As I sat in the car, the phone buzzed again.
“A futile attempt, Sir,” said she.
“What?” I turned around to see anyone following me. No. No one on the street. “Are you following me? What do you want?”
“Don’t talk foolishly. There’s a GPS in the car. We don’t need our eyes fixed on you, do we? Did you enter the house?”
“Oh good. I should then let you know that we have your fingerprints on a cup as well as the key now, which places you at the scene without any doubt, in case something happens there. So please refrain from interrupting our plans with yours.”
“Who are you? What can happen at the house?”
“See you at golf today, Sir.” She hung up.
“Where are we going?”
“To Hotel Ganymede, Sir.”
“Hotel Ganymede, Sir. I have been asked to drop you there.”
“Okay.” I wanted to know how in heaven’s sake golf was even remotely related to it, but I kept quiet. It seemed the right thing to do.
I sat back in the car, reading the local news on the tablet. The phone call was on my mind. I felt it was the same voice that had called earlier that morning, but the number was different both times. My thoughts shifted to the hotel. Ganymede. Named after the biggest satellite in the solar system. The satellite was discovered by Galileo in the 1600s, or so I had read. I imagined the hotel to be quite big and fancy, given it was named after the largest satellite of the largest planet. Fifteen minutes later, the car stopped. “Hotel Ganymede, Sir.”
I came out. By far, this had been the biggest of all disappointments. Ganymede looked more of a place where a guy would spend the night when he had an empty wallet. It was a one-storeyed apartment, with the entrance opening bang on to the reception. The reception had a desk, and there was one corridor ahead. The only corridor in the hotel. It had six rooms, three on each side, with the numbers painted in white on the doors.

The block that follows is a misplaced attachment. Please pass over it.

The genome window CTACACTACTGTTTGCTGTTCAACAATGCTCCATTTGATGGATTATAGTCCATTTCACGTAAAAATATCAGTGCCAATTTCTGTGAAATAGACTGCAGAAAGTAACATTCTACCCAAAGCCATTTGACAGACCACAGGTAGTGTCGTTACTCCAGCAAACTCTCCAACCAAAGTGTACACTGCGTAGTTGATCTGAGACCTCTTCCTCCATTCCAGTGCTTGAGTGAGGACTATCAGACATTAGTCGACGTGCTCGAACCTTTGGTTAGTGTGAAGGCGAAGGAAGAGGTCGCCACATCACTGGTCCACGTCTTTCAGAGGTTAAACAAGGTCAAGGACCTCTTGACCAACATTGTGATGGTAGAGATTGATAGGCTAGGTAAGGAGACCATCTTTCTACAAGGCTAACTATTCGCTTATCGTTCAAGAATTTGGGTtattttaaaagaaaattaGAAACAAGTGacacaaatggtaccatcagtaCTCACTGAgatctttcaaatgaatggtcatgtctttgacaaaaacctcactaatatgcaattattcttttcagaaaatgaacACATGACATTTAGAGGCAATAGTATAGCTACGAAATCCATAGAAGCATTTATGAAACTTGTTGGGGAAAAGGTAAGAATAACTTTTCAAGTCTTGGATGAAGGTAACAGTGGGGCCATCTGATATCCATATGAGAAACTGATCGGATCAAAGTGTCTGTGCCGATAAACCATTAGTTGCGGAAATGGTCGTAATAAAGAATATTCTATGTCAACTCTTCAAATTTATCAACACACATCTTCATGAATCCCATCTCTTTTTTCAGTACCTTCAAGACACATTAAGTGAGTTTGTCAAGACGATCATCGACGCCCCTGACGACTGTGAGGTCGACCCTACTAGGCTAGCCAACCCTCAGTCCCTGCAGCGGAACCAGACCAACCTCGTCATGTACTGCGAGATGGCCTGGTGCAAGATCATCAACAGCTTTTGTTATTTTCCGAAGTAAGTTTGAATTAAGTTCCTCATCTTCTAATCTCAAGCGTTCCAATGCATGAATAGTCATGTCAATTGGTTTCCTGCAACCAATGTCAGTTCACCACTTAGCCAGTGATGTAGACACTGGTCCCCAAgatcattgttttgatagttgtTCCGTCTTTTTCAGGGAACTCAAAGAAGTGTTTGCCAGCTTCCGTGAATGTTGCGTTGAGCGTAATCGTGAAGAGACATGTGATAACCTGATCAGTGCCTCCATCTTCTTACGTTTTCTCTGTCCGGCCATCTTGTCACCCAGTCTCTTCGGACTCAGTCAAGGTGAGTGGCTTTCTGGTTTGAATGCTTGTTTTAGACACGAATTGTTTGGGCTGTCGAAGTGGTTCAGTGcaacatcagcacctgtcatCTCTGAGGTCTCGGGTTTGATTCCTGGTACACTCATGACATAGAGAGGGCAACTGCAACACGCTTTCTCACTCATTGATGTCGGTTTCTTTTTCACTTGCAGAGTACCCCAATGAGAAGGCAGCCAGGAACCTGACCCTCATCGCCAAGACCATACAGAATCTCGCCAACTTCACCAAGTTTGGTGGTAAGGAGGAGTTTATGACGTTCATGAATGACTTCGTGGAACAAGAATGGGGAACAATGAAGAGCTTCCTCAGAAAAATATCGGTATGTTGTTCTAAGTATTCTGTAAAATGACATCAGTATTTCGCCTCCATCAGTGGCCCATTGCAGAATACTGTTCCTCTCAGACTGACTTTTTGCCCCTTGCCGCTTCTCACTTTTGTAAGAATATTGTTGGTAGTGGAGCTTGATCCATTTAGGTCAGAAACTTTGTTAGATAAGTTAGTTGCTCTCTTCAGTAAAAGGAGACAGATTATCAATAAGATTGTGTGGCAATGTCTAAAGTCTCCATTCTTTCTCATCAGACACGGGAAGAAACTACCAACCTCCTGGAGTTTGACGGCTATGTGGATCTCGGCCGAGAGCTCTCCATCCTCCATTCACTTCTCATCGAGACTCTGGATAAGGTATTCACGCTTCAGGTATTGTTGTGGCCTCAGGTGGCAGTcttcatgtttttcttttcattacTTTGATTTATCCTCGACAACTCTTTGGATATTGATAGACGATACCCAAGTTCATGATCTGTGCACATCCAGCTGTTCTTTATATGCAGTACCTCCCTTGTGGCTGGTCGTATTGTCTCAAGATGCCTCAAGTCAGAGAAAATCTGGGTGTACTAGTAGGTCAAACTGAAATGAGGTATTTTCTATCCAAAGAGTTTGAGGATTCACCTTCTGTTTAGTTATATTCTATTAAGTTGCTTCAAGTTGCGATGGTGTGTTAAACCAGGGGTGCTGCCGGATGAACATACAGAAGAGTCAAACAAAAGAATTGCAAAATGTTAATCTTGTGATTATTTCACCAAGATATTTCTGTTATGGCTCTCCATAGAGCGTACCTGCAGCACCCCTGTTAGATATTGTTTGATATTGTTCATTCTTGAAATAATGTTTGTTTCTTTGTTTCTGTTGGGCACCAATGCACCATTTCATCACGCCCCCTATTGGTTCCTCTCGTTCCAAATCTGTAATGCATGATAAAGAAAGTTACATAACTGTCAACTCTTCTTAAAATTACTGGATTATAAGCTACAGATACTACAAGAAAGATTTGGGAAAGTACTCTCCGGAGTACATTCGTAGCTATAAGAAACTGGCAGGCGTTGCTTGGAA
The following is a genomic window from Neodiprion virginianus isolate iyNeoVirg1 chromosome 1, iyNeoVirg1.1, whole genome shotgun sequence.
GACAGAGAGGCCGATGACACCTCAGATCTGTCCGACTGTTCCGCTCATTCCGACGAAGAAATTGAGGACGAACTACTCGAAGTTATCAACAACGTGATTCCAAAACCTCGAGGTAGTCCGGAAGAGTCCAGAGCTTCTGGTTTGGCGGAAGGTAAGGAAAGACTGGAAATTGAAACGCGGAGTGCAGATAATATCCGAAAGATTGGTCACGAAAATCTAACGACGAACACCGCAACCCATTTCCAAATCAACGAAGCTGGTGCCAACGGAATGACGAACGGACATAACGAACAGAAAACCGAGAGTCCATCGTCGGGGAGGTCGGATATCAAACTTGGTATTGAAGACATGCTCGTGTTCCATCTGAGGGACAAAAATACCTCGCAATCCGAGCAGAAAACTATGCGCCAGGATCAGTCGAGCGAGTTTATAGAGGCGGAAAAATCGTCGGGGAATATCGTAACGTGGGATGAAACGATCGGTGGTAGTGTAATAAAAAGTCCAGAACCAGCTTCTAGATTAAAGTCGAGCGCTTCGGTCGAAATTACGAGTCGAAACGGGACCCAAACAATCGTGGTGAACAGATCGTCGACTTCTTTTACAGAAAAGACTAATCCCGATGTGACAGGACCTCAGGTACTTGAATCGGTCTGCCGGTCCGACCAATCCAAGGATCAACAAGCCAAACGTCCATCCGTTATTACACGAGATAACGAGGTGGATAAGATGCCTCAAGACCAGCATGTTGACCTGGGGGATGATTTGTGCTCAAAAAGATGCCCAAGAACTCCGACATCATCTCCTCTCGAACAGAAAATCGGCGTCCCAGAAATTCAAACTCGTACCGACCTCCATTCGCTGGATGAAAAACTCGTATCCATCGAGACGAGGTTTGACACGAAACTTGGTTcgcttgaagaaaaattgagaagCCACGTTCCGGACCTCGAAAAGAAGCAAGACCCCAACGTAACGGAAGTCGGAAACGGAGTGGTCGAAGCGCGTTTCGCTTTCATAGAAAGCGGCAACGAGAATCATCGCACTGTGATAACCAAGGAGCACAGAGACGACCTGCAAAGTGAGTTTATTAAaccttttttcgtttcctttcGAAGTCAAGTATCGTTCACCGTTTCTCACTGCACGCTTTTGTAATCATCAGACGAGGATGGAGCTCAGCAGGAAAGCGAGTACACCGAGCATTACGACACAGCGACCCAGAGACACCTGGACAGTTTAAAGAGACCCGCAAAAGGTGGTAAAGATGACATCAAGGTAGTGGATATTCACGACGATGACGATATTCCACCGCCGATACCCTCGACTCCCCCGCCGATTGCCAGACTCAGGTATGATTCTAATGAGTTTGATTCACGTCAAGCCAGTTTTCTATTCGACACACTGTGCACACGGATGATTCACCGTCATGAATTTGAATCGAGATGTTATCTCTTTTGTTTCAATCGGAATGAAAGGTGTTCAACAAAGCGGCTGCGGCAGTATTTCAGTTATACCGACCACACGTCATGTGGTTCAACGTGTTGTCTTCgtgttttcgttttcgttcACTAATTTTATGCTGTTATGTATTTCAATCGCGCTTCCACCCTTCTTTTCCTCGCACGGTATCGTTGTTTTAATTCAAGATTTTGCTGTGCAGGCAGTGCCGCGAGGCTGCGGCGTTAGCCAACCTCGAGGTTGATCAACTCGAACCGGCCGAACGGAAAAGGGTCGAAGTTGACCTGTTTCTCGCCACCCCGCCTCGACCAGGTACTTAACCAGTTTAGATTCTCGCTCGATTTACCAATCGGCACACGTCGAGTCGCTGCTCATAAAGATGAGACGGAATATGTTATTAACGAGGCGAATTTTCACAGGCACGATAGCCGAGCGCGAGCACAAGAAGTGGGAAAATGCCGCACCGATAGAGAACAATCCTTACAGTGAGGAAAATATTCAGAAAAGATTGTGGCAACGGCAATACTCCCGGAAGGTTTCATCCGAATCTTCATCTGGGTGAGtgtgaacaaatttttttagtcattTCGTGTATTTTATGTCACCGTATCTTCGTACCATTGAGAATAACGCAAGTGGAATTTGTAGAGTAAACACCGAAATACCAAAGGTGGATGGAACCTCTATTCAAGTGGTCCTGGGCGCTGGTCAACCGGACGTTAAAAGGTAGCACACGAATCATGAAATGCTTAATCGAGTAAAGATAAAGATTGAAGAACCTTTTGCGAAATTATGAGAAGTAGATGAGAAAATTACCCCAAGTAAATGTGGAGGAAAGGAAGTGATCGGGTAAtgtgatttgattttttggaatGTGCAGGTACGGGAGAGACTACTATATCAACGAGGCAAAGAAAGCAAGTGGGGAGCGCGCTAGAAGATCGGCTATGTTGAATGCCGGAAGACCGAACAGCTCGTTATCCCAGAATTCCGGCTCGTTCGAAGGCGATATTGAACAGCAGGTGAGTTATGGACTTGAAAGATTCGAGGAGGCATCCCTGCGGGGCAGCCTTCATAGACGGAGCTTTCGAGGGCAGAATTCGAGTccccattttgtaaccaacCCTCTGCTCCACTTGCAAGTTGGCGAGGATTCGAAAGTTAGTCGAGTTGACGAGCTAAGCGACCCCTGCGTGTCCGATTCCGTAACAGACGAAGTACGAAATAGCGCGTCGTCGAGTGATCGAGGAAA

“Mr…,” I looked at him.
“Zimmer Nummer fünf.”
“English?” He shook his head to a negative, then raised his hand and showed five fingers. I presumed he wanted me to go to room number five.
I knocked. The door opened, and there she was, again. So, I had been looking for her unaware of the fact that I was going to meet her. Okay.
“Hi, I’m Juliet,” she said, handing over her card.
I took the card and glanced over it. Juliett Macber. So Juliett had a double t.
“I know you really need some answers, don’t you? We have five minutes before we leave. So I think we have time enough for may be, one question?”
There was only one question in my mind right now. And probably if her answer matched what I was thinking, many more questions would be solved. “Why do you spell Juliett with a double t?”
She laughed. “Give it a guess?”
“It isn’t possible that you do so for French speakers, who may otherwise treat a single final t as silent, is it?”
“Well, for a starter, you seem quite intelligent,” she said with a smile.
And instantly, I realised what the whole situation was about. Everything was now clearer. It now seemed every bit had its own explanation. My coming from India, playing golf at Ganymede, and meeting Juliett. I had been skipping the old treasure for a long time. It was time I got back to it again.
“Why am I here? What are we doing?” I asked.
“Alright, time to leave,” she said.”Where are we headed to?”
“The real one?”
She smiled as we got back into the car.
“Talk to me,” I said. “What am I doing here? What’s the issue?”
“You want the long story or the short?”
“The short, for now.”
“We have a riddle to solve.”
“That’s the short one.”
“No, I want to know the long story then.”
“Yes, I am thinking where to start from. Well, to say, our decoders have been trying to solve it for a long time. They believe that the answer will lead to — Oh my God!”
A car from the opposite direction was speeding up towards us. A girl was driving it. Our chauffeur pressed the brakes harder than ever. No use. Bang!
The chauffeur felt it was his responsibility to inform the girl’s parents about her death. Meanwhile she kept staring at me, dumbfounded.